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Dough Therometer???

post #1 of 12
Thread Starter 
today I did a simple recipe for some hot dog buns and when all said and done the directions said to "bake for 20 minutes or until internal temp of the bread reaches 190°F( A dough thermometer takes the guess work out of this)"

Well I figured that my et73 would work good enough so after 12 minutes I stuck it in the bread and it was at the 190° temp that was recommended, which by the looks of the dough it was too soon. and then it quickly shot up and went to 211° and stayed there till I pulled them after 18 minutes, when they looked good on the outside.
After thinking about it I'm guessing that the et73 was reading the steam in the baking bread. Which leads me to my question........Is there something special about a dough thermometer? and also, going by internal temp is a first for me, but is this normal. I've never done much baking.
Thanks for any input, Dan  
post #2 of 12

From everything I have read, the instant read thermometer works the same as a dough thermometer. Most of the bread sites recommend it use -

post #3 of 12

Dan, From what I understand, Bread is like good beef. Take it out and let it finish cooking at rest. Maybe that is why the 190? Keeps moisture in it? 

post #4 of 12

I just use my thermapen, and pull at 200.

Never had dry home-baked bread that way.

post #5 of 12
Thread Starter 


Originally Posted by DaveOmak View Post

Dan, From what I understand, Bread is like good beef. Take it out and let it finish cooking at rest. Maybe that is why the 190? Keeps moisture in it? 

I can't answer that, I don't do much baking Dave, and this was the first time I've seen a temp reference with bread .

So you guys are saying an instant read works,.......... so the et73 will not ? th_dunno-1[1].gif 


post #6 of 12

I'm not familiar with the ET73, so I don't really know.


I shoot for 200 because that's about boiling temperature, and it means much of the internal water has become steam. Carry over will happen, but bread is much more porous and hydophilic, and can absorb condensing water vapor as it cools. So by pushing it to 200, the core of the bread is kept from getting soggy.

post #7 of 12

I use an instant read and usually aim for 200-210

I use it pretty often, as so many things can affect baked goods...that range gives me a moist, yet done product...

post #8 of 12

Wow this is really getting technical.


I have never used a therm on bread before, just looked for the brown color on the outside.


Guess I'll have to get out the trusty thermapen next time.

post #9 of 12

I don't oven-bake (I'm an outdoor cooking buff), but before attempting some dutch oven baking a while back, my research took me to a few sites which mentioned temps for breads as well as cakes, with little mention of time,  except as an expected ciooking time. It's been a several months since I was studying that info, but, 190-200* seems like the range they were mentioning...just depended on the type of product. I can't remember what it was for now, but one called for a temp of 180 or 185*...was an odd-ball...maybe corn-bread.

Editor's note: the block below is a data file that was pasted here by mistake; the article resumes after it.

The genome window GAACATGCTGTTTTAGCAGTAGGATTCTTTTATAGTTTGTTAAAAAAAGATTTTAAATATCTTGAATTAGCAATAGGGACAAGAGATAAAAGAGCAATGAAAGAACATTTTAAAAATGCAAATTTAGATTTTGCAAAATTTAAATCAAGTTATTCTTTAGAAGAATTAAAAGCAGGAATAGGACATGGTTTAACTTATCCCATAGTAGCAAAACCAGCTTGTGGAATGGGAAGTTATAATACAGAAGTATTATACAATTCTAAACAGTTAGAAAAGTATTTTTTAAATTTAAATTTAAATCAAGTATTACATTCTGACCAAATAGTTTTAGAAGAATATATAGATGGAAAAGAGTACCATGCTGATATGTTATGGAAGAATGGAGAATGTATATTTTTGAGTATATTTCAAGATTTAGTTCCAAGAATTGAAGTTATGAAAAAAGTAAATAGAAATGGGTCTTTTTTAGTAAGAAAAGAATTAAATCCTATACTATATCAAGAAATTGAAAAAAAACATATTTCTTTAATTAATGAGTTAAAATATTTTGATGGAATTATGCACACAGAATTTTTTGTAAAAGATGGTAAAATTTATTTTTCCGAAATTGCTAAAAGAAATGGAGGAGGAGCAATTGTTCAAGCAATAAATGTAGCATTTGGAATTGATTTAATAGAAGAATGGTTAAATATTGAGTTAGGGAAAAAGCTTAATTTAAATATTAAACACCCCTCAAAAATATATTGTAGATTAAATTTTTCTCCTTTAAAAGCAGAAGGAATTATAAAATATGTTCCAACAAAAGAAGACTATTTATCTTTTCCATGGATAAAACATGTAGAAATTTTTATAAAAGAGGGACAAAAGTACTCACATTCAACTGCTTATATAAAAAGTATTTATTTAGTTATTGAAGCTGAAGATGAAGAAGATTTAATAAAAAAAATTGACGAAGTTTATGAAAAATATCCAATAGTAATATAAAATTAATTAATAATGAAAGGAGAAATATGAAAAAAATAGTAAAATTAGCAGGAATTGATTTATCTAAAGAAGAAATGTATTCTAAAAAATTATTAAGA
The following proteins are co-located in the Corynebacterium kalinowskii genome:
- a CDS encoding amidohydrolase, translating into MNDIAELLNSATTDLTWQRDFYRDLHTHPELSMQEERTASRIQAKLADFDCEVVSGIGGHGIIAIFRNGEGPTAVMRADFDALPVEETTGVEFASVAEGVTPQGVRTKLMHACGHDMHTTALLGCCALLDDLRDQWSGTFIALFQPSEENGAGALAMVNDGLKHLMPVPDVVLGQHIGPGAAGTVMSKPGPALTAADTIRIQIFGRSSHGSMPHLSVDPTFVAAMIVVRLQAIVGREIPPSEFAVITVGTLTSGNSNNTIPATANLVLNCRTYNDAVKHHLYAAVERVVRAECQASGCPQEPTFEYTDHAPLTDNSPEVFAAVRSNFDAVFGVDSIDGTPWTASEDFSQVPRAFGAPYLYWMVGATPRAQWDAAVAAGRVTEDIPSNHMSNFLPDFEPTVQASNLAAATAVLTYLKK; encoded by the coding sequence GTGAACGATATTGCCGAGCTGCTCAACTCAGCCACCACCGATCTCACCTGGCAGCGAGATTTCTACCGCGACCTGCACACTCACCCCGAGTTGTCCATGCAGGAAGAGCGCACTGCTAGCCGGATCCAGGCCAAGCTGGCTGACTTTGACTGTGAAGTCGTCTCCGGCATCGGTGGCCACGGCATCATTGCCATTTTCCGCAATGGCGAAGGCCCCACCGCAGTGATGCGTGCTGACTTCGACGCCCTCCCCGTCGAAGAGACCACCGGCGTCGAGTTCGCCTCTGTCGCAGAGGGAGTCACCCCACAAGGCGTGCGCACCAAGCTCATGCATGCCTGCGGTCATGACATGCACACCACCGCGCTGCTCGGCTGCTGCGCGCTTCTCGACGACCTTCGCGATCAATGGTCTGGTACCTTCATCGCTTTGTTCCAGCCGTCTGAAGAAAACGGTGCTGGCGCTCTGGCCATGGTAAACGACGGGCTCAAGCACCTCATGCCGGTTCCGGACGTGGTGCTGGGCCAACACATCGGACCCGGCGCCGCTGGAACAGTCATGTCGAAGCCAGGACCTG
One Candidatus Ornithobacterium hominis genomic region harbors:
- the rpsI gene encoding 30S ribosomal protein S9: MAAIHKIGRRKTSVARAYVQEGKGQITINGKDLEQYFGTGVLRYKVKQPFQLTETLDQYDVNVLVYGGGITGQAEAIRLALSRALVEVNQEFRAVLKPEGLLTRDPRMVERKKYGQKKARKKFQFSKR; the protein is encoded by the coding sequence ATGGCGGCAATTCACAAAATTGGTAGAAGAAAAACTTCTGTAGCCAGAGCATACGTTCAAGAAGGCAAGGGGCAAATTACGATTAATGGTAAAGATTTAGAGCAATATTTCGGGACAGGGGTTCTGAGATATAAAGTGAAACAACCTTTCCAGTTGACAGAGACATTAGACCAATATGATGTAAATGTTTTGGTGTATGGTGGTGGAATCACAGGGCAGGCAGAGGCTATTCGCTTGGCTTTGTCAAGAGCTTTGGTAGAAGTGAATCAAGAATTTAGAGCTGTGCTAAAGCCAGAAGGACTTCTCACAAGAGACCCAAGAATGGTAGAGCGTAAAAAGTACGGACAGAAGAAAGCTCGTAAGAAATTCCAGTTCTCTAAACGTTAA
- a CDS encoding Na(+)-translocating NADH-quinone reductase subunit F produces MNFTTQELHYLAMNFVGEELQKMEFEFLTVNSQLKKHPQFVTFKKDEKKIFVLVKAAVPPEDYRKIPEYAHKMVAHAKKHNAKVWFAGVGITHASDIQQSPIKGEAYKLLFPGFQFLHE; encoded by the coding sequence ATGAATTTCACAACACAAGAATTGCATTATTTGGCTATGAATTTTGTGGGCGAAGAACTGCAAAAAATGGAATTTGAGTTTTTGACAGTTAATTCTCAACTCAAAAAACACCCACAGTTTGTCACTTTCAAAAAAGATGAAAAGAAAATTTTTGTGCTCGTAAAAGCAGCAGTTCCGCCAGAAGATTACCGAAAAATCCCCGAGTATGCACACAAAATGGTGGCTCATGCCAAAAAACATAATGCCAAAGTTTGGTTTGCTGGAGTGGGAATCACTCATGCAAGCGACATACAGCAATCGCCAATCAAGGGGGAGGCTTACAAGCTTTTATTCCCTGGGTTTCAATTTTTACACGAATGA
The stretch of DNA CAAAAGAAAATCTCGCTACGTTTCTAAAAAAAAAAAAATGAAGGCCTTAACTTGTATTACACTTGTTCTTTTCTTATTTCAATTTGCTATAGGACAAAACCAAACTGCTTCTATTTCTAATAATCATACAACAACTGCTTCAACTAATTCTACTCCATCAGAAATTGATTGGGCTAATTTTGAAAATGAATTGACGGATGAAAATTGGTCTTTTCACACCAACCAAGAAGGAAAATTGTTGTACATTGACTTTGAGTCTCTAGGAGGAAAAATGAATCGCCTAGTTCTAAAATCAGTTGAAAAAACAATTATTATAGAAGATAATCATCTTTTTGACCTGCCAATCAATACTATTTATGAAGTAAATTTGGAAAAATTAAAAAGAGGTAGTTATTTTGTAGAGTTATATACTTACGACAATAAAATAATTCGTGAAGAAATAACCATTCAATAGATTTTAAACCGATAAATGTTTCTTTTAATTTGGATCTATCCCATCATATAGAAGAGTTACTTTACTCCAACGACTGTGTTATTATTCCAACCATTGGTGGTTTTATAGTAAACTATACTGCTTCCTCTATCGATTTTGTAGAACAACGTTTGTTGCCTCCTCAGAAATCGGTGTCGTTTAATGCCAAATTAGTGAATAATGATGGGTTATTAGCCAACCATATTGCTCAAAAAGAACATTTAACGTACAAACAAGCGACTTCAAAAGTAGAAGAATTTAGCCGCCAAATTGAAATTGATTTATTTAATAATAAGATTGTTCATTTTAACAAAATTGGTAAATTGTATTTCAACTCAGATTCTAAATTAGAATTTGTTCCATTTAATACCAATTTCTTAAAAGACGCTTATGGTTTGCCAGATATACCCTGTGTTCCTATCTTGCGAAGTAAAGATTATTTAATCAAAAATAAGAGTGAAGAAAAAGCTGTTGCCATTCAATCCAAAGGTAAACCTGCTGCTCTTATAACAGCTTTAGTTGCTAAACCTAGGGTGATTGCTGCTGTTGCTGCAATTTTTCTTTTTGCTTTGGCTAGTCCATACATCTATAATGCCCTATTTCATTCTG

Crap, I gotta dig that info up again, cuz now I'm curious. That's the thing about DO cooking...every time you cook in one, the conditions will be a bit different, so you gotta play it by ear in order to be able to compensate for the variables.


Anyway, from all that I gathered on the temp method for baking, it would seem at least as important for baking as for smoking most meats in order to get a consistent product, especially when you consider all the variables that can effect cooking. Relative humidity and elevation above sea-level, along with the type/brand of cooking equipment being among the most important. If you think about it this way, if someone who develops a recipe and procedure for a particularly sensitive product, the temps should be included because they may reside in a low-elevation, high-humidity climate. If their instructions only listed times and cooking chamber temp, someone using the same tried and true recipe in an arid climate at 6-8,000 ft elevation (or higher) won't get the same resulting end product.


If temps are mentioned in the method/procedure, stick with what worked for who ever wrote it. Then, your chances for success will be improved.


I gotta get into baking more, myself...every time I read on the subject here on the forums, something different comes up.


Good thread, btw...carry-on...



post #10 of 12



Dutch Oven baking adds a whole 'nother dimension!

post #11 of 12

never heard of "temping" bread.....and i've baked alot of baked goods for a living. th_dunno-1[1].gif

post #12 of 12

What everybody here has said is valid...I have taught Baking and have trained with some awesome Baker's... Most of the Pro's know from Experience and Training, how long and at what point it's done, European Baker's take things pretty far and bake Breads and Pastries until really Dark Brown. The Thermometer is just a Tool, like a Toothpick for Cakes. Since Protien Coagulation and Starch Gelatinization, which varies depending on type, PH, sugar, salt, fat, protien and water content, is usually complete by 200*F... We say it's Done. Beyond this point Evaporation plays a bigger part and your product starts to dry out.


Instant Read or Digital Thermometers, including the Maverick, are fine for the job...BUT a word of caution!...Don't poke a thermometer into a Baked Product until the Minimum Baking Time in the Formula/Recipe is Reached!...Some Products are fragile until the baking is all but complete.You are looking for a Beautiful Loaf or Roll, not a PITA...JJ

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